the ridge to the summit. On the Ordnance Survey map, Mor Bheinn looks
incredibly rocky. In reality it is nowhere near as bad as it looks on the
Ascending Mor Bheinn:
View from the summit of Mor Bheinn:
Looking down to St. Fillans and Loch Earn:
View from Mor Bheinn:
After taking a few photos, I started my descent towards the col between Mor Bheinn and Beinn Dearg.
Looking across to Beinn Dearg during descent of Mor Bheinn:
I made up my own route down the hill which in hindsight was not the best idea. During the descent, I ended up reaching the start of a new, wide bulldozed track that is not marked on the map.
I walked about 50m along the track until realising it was not taking me where I wanted to go. I then unsuccessfully tried to make my way through the forest. In the end I had to skirt along the top of the forest until reaching yet another deer fence. However, instead of climbing over the deer fence, I just followed it down to the col.
Start of a new bulldozed track not marked on map:
Descent alongside the deer fence:
On reaching the end of the deer fence, I had yet another six-foot deer fence to climb over. This was thankfully the last fence of the day to climb over.
Looking back to Mor Bheinn and Ben Halton from the wide col:
I had a good break at the col, as I was really feeling the heat. I was
already very dehydrated and had a pounding headache.
Ascending Beinn Dearg:
I took my time during the ascent of Beinn Dearg, stopping numerous times for brief 20-30 second breaks.
Onto the NE ridge of Beinn Dearg:
Looking back to Mor Bheinn and Ben Halton:
I really hope the new bulldozed track is not an effort by the landowner to encourage the construction of a new windfarm here
- convenient access.
Looking down to the new bulldozed track:
Ascending Beinn Dearg:
Looking back along the NE ridge of Beinn Dearg:
On reaching the summit of Beinn Dearg, the previous Graham summit, I had a quick drink before continuing on towards Creag na h-Eararuidh [Stuc na Cabaig].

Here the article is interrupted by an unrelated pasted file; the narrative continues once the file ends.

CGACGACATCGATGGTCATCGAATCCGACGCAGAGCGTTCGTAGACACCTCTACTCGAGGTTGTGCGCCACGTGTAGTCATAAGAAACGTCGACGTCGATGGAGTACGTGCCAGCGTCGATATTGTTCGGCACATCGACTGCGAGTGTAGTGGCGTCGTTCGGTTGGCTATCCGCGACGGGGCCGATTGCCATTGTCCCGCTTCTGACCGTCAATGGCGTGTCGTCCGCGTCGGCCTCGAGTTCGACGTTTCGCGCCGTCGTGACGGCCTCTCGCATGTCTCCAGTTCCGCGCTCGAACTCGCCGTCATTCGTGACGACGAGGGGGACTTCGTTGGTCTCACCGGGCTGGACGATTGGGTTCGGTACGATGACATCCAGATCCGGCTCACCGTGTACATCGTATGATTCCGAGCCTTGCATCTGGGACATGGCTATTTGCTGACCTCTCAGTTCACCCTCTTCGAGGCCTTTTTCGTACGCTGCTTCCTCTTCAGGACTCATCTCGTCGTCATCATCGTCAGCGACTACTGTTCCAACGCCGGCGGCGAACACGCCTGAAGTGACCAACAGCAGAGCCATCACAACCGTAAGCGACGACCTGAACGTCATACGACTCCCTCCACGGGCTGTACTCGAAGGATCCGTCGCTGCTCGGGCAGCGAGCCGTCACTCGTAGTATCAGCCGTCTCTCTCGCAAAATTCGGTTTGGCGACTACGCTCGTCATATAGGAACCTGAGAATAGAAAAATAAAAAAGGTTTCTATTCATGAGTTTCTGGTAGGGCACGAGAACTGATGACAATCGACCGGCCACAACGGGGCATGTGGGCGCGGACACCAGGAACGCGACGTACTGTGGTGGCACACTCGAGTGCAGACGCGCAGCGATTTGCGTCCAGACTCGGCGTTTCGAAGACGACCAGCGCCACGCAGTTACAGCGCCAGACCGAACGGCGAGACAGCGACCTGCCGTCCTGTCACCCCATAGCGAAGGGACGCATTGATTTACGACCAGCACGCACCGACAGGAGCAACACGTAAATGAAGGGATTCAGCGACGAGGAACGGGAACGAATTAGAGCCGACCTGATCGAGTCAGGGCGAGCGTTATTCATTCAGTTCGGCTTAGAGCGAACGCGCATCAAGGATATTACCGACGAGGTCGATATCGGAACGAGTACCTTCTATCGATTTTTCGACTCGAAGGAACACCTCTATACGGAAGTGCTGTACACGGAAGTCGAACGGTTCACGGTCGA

Looking towards Creag na h-Eararuidh [Stuc na Cabaig] and beyond to Ben Vorlich from summit of Beinn Dearg:
Creag na h-Eararuidh [Stuc na Cabaig] is a good distance away from Beinn Dearg with several ups and downs in between.
Creag na h-Eararuidh [Stuc na Cabaig]:
Looking towards Ben Vorlich from the summit of Creag na h-Eararuidh [Stuc na Cabaig]:
From the summit of Creag na h-Eararuidh [Stuc na Cabaig], I continued along the ridge towards Sron na Maoile.
Heading for Sron na Maoile:
I initially followed a path skirting round the side of Sron na Maoile but then decided to ascent to what I thought was the summit (the summit dot on the map). The dot on the map is apparently not the summit according to DoBH.
During the descent from Sron na Maoile, I skirted the majority of peat hags by
keeping to the left.
Descent from Sron na Maoile:
I opted to return directly to the car going through the Water of Ruchill rather than adding on a couple of kilometres by again using the bridge. The Water was easy to cross as there were lots of stepping stones.
These are good hills as far as Grahams go (apart from all the deer fences).